2
$\begingroup$

I am currently studying OFB mode, and one of the vulnerability mentioned for it is that if two different messages have a block at the same position in the ciphertext, and have same plaintext, the attacker can figure out the encryption function output for that particular block. This was brought up to highlight the danger of reusing IV, so this is assuming that same IV and key are used.

I understand that OFB mode basically encrypts IV repeatedly for each block to generate a block, which gets XORed with the plaintext block to encrypt the text. I do see how knowing plaintext-ciphertext pair can get you the encryption output for that particular block, and can be reused for all blocks that have same IV, key and block position.

What I am having trouble with is understanding how same plaintext at same position can be used to extract encryption output (the book doesn't mention that the plaintext is known, and if it was known, there would be no need to have two different messages). Because both have same position and same IV/key, they will have same output from encryption, and the condition states that same plaintext is used. But OFB is basically about XORing these two to generate the ciphertext, and because inputs are the same, so would the ciphertext for that block. There's no info about plaintext before or after this specified block, so I don't see how this reveals the encryption function output.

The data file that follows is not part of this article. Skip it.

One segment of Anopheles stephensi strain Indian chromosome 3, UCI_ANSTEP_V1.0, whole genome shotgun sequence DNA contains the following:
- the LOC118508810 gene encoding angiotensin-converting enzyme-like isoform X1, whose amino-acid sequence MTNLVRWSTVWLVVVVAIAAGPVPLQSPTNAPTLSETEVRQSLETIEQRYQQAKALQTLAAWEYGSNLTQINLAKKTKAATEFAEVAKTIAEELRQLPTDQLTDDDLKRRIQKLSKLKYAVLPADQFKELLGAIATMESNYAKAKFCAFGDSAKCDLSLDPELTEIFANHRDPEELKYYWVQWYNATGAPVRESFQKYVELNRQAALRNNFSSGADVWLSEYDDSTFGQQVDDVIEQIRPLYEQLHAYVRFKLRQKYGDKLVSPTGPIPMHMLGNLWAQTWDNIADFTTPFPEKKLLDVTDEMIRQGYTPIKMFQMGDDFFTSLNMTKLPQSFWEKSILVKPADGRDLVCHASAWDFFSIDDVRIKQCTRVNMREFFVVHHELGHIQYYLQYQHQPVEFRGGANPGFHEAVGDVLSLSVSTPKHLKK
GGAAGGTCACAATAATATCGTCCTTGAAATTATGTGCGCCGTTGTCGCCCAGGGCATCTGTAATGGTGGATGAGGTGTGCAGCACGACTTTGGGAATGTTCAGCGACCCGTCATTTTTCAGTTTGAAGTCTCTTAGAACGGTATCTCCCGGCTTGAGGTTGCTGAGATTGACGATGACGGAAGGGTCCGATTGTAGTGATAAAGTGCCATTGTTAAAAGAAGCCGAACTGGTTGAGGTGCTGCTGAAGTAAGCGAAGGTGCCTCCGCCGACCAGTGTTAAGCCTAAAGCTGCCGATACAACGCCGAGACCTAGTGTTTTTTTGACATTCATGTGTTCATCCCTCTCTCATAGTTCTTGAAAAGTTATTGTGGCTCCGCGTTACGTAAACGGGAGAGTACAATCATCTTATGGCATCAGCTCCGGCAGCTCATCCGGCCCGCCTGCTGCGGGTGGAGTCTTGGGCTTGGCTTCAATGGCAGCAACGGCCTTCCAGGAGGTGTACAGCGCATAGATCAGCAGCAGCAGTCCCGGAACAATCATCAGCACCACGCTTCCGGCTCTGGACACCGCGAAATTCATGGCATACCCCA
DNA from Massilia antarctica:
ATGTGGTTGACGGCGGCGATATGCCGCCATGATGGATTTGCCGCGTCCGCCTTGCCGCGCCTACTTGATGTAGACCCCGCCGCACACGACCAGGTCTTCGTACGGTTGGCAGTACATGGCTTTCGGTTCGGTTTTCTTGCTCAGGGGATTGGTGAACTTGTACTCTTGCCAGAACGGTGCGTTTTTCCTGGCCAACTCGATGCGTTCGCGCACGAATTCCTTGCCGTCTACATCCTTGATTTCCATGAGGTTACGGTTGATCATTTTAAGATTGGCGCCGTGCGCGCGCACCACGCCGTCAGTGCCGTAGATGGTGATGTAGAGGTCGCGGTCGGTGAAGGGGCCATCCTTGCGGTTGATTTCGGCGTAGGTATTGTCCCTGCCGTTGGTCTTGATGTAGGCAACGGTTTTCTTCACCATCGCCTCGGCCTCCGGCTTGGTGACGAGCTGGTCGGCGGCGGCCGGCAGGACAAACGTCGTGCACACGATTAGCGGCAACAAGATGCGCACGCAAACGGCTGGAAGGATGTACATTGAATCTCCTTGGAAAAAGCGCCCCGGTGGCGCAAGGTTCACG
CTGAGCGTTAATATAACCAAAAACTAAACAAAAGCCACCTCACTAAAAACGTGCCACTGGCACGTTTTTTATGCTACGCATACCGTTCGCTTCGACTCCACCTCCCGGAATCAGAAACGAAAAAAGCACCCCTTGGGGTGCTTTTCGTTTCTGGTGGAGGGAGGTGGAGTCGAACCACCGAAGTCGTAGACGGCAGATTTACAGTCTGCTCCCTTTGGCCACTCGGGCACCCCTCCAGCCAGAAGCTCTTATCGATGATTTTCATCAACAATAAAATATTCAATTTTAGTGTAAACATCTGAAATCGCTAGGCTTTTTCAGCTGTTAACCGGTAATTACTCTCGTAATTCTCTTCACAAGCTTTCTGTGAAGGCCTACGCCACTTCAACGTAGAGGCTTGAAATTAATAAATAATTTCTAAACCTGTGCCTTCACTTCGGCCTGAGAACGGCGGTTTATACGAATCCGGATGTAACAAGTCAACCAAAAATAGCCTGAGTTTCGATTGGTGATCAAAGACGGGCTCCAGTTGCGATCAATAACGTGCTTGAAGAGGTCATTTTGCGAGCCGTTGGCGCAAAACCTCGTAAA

$\endgroup$
4
  • $\begingroup$ Which book would that be? $\endgroup$
    – Maarten Bodewes
    Commented Feb 15, 2023 at 15:21
  • $\begingroup$ There is a lot wrong with most if not all of your assumptions. I would strongly suggest to take a look at how the OFB mode operates by studying the encryption (and decryption) functions on Wikipedia $\endgroup$
    – Maarten Bodewes
    Commented Feb 15, 2023 at 15:35
  • $\begingroup$ The book in question is 'Cryptography and Network Security', 6th edition (International), and the page is 220, problem 6.9. It goes as following: "In discussing OFB, it was mentioned that if it was known that two different messages had an identical block of plaintext in the identical position, it is possible to recover the corresponding O_i block." I know, I'm asking for an answer for this problem, but I honestly can't think of how else I could interpret this question without the problem becoming trivial or outright impossible. $\endgroup$
    – Mango
    Commented Feb 16, 2023 at 11:05
  • $\begingroup$ As fgrieu mentioned, that's not entirely correct in the book I'm afraid. $\endgroup$
    – Maarten Bodewes
    Commented Feb 16, 2023 at 14:48

1 Answer 1

2